If you’re contemplating a trip across the pond this summer, you’re likely in search of decent outdoor dining in London. In contrast to other European capitals, though, the UK has never done al fresco dining particularly well—and with good reason. No one is especially keen to linger over a platter of fruits de mer and a bottle of Sancerre when it’s 57 degrees outside in August, and when the sun does make a rare appearance, most of us would rather be on a picnic in one of London’s many green spaces than trying to conjure the Cote D’Azur on a Hackney pavement.
Yet what London lacks in the way of terrasses, it makes up for with restaurants featuring secret gardens and hidden courtyards. A trip to Rochelle Canteen is great even in the depths of winter, but in the summer, when the grape vines are in leaf, and there are ripe peaches on the menu? There’s nowhere I would rather be in London. Similarly, a table in view of the River Cafe’s magenta pizza oven is a treat—but a table on its Thameside patio is a coup.
Ready to book? Here, Vogue lists its favorite outdoor restaurants in London.
Set on the banks of the canal, the Towpath Café is a London institution that’s hardly changed since it first launched on the Kingsland Towpath more than a decade ago. There are no reservations here, but it’s worth standing in line for chef Laura Jackson’s cult menu items, which range from moreish cheese toasties with homemade quince jelly to bright, peppery radishes with whipped taramasalata. Go there for breakfast on Sunday morning, then wander over to Columbia Road Flower Market to scoop up armfuls of seasonal delphiniums, sweet peas and hydrangeas.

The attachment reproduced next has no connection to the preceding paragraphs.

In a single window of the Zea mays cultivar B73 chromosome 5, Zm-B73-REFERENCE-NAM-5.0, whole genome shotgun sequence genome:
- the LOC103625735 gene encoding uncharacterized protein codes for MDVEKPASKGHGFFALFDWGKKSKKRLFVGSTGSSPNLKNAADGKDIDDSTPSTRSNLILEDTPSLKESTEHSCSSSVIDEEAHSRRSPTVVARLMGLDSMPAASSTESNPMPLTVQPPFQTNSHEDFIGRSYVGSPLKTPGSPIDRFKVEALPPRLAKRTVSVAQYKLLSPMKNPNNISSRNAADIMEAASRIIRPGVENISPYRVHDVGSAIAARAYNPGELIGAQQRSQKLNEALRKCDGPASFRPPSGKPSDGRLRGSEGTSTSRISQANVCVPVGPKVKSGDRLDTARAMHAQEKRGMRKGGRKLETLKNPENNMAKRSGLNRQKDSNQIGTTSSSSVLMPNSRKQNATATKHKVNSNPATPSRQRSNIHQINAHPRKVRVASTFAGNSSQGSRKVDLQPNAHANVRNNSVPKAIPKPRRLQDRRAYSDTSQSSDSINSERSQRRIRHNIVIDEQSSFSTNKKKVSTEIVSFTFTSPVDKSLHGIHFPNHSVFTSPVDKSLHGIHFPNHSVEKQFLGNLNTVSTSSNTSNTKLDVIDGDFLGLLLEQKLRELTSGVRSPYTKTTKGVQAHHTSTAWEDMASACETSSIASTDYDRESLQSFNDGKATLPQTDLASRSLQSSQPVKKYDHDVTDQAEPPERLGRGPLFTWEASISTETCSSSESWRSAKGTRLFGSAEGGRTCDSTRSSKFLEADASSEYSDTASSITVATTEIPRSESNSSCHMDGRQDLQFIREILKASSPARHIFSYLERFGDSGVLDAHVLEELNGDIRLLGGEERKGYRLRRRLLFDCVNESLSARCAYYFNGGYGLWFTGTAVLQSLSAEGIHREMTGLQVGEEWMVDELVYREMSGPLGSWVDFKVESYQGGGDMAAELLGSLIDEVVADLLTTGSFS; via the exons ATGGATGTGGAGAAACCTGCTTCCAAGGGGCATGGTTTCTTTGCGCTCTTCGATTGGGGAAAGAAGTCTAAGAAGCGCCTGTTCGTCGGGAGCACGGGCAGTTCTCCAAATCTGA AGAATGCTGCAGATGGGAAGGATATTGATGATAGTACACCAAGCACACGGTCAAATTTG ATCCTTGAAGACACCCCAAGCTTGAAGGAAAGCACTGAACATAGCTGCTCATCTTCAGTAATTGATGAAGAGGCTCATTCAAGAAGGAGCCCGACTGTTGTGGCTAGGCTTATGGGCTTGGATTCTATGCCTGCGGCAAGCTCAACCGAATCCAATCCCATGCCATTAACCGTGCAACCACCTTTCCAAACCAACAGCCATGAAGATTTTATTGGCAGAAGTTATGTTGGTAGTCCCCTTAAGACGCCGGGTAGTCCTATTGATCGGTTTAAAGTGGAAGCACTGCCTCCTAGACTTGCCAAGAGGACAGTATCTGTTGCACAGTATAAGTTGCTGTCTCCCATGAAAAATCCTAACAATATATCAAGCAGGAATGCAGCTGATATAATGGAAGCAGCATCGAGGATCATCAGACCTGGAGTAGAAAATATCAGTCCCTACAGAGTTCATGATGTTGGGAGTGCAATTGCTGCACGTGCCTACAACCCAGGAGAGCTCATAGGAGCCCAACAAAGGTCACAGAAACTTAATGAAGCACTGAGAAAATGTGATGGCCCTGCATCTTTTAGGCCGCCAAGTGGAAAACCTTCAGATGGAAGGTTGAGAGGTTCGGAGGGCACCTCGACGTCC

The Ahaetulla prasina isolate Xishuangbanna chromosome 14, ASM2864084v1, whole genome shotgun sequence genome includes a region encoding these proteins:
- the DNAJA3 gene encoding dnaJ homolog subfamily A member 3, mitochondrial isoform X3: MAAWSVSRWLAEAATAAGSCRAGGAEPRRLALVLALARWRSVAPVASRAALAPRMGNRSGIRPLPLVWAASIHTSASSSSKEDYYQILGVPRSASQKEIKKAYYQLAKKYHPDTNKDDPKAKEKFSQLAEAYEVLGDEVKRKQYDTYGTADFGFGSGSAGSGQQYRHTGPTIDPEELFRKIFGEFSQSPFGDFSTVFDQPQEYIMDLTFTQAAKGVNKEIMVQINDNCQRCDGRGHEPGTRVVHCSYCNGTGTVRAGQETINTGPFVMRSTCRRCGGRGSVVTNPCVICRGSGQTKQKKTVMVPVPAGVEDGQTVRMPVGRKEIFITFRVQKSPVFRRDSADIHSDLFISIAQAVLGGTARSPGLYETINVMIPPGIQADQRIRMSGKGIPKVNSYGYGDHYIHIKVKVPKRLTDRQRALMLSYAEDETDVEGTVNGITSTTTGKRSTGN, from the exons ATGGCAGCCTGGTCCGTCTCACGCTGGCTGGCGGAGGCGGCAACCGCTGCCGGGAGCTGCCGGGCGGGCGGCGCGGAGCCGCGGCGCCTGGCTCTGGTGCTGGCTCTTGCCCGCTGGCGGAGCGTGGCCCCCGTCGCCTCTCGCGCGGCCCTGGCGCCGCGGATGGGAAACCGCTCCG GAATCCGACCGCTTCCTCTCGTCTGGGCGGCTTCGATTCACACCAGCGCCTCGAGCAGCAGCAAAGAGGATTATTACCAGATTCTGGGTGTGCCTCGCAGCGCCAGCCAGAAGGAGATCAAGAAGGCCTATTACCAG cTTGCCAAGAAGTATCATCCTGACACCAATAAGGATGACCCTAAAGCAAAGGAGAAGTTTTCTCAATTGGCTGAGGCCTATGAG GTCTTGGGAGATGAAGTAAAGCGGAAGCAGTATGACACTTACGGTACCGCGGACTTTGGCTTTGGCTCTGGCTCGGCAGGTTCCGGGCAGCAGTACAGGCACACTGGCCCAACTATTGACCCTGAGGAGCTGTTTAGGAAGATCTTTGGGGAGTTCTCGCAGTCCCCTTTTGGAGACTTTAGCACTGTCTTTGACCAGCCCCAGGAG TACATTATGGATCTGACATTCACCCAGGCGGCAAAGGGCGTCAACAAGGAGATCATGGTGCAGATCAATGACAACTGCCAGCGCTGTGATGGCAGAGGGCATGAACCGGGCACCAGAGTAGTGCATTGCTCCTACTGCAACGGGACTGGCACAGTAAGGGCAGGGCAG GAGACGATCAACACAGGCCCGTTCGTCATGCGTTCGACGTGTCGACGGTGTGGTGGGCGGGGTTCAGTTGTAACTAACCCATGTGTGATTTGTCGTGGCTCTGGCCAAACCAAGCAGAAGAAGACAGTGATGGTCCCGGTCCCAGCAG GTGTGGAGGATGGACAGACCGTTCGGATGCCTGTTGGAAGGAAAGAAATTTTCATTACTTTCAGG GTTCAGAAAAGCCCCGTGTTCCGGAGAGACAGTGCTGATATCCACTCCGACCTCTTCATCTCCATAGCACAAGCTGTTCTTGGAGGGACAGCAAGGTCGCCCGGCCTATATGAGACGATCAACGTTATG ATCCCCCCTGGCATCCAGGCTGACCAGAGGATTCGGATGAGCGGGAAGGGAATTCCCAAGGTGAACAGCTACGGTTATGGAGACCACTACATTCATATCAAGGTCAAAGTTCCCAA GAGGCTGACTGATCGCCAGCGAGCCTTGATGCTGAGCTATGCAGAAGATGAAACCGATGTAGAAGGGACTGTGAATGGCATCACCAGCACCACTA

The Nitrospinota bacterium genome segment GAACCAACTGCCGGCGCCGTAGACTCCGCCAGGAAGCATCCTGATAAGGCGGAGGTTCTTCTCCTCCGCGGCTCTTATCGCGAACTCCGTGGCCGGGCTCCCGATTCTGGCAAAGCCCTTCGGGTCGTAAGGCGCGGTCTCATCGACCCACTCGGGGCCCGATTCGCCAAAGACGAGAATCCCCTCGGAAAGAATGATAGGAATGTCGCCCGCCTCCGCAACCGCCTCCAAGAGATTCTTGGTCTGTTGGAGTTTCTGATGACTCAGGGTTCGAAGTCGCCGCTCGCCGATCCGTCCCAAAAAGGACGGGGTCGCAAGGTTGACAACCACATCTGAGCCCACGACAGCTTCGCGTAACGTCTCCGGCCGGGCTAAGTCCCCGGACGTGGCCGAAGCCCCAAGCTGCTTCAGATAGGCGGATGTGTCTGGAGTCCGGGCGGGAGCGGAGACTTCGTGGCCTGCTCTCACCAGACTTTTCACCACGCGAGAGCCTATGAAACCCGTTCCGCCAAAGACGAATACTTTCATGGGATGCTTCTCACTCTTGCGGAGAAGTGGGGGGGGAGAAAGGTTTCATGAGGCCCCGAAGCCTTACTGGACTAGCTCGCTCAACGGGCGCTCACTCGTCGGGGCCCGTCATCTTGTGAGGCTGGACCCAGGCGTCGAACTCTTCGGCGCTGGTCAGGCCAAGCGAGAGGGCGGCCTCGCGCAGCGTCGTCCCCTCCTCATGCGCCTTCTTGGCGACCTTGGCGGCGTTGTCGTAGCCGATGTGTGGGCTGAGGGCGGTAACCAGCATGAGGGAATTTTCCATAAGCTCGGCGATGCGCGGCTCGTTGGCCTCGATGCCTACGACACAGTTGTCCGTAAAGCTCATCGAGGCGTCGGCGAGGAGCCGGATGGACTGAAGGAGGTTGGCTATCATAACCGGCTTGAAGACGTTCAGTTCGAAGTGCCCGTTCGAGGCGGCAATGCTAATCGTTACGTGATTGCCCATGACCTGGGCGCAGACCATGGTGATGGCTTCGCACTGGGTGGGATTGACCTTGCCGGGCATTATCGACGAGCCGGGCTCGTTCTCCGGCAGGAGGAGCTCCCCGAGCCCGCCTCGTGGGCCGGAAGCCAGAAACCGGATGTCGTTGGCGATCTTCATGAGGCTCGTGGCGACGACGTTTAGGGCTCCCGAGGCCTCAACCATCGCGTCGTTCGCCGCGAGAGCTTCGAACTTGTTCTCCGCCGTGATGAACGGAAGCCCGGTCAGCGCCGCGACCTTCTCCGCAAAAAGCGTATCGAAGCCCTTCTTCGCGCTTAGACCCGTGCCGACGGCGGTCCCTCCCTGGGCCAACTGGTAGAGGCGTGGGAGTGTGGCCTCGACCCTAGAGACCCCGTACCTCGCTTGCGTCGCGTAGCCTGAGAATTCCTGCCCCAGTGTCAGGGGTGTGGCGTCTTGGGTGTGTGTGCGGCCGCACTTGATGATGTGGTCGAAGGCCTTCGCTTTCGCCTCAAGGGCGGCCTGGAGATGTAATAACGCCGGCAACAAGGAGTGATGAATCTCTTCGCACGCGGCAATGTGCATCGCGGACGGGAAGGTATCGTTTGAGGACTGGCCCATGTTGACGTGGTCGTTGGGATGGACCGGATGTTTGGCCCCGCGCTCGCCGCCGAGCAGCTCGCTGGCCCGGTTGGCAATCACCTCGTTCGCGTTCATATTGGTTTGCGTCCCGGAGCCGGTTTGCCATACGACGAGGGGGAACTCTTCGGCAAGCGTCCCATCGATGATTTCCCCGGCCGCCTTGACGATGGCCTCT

The Garden Café
Set within a deconsecrated church on the banks of the Thames, the Garden Museum stages niche exhibitions—a retrospective of the 20th-century British florist Constance Spry, a potted history of roses in Western fashion—and houses a modern European restaurant built around its verdant courtyard garden, designed by Dan Pearson and inspired by the rare botanical collection of 17th-century horticulturalist John Tradescant.
Orasay’s Jackson Boxer oversees the restaurant at Brunswick House, an elegant Georgian property that feels comically out of place on a roundabout in industrial Vauxhall. The majority of rooms are crammed with bankruptingly good architectural salvage thanks to LASSCO, the antiques specialist behind Oxfordshire’s Three Pigeons; browse their range of fireplaces, plaster castings, and ironwork before heading into the garden for a lunch of courgette fritters and Isle of Mull scallops.